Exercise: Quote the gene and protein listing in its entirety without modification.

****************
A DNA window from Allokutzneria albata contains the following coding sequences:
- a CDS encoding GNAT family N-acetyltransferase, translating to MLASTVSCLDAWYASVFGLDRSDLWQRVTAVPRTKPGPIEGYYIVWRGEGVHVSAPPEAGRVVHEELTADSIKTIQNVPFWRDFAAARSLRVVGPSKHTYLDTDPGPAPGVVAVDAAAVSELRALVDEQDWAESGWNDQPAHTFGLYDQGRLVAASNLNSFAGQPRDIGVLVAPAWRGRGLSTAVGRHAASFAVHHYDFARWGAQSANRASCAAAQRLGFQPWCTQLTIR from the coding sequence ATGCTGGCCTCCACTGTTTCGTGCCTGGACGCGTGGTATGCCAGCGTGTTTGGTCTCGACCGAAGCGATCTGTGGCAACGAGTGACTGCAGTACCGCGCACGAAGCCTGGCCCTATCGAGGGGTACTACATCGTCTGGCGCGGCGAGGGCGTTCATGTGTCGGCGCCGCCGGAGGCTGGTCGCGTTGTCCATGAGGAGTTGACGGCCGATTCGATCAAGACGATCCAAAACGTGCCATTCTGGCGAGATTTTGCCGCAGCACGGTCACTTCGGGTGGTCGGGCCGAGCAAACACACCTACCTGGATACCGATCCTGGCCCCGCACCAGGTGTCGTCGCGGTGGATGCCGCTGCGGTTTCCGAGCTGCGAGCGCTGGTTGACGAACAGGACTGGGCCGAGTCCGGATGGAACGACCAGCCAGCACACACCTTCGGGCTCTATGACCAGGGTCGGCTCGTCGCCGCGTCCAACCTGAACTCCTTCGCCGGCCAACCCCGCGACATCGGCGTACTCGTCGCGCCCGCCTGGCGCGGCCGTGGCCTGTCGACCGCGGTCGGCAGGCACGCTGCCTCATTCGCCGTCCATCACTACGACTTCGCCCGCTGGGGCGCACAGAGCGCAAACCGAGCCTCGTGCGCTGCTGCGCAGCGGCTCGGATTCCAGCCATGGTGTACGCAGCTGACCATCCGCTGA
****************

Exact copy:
A DNA window from Allokutzneria albata contains the following coding sequences:
- a CDS encoding GNAT family N-acetyltransferase, translating to MLASTVSCLDAWYASVFGLDRSDLWQRVTAVPRTKPGPIEGYYIVWRGEGVHVSAPPEAGRVVHEELTADSIKTIQNVPFWRDFAAARSLRVVGPSKHTYLDTDPGPAPGVVAVDAAAVSELRALVDEQDWAESGWNDQPAHTFGLYDQGRLVAASNLNSFAGQPRDIGVLVAPAWRGRGLSTAVGRHAASFAVHHYDFARWGAQSANRASCAAAQRLGFQPWCTQLTIR from the coding sequence ATGCTGGCCTCCACTGTTTCGTGCCTGGACGCGTGGTATGCCAGCGTGTTTGGTCTCGACCGAAGCGATCTGTGGCAACGAGTGACTGCAGTACCGCGCACGAAGCCTGGCCCTATCGAGGGGTACTACATCGTCTGGCGCGGCGAGGGCGTTCATGTGTCGGCGCCGCCGGAGGCTGGTCGCGTTGTCCATGAGGAGTTGACGGCCGATTCGATCAAGACGATCCAAAACGTGCCATTCTGGCGAGATTTTGCCGCAGCACGGTCACTTCGGGTGGTCGGGCCGAGCAAACACACCTACCTGGATACCGATCCTGGCCCCGCACCAGGTGTCGTCGCGGTGGATGCCGCTGCGGTTTCCGAGCTGCGAGCGCTGGTTGACGAACAGGACTGGGCCGAGTCCGGATGGAACGACCAGCCAGCACACACCTTCGGGCTCTATGACCAGGGTCGGCTCGTCGCCGCGTCCAACCTGAACTCCTTCGCCGGCCAACCCCGCGACATCGGCGTACTCGTCGCGCCCGCCTGGCGCGGCCGTGGCCTGTCGACCGCGGTCGGCAGGCACGCTGCCTCATTCGCCGTCCATCACTACGACTTCGCCCGCTGGGGCGCACAGAGCGCAAACCGAGCCTCGTGCGCTGCTGCGCAGCGGCTCGGATTCCAGCCATGGTGTACGCAGCTGACCATCCGCTGA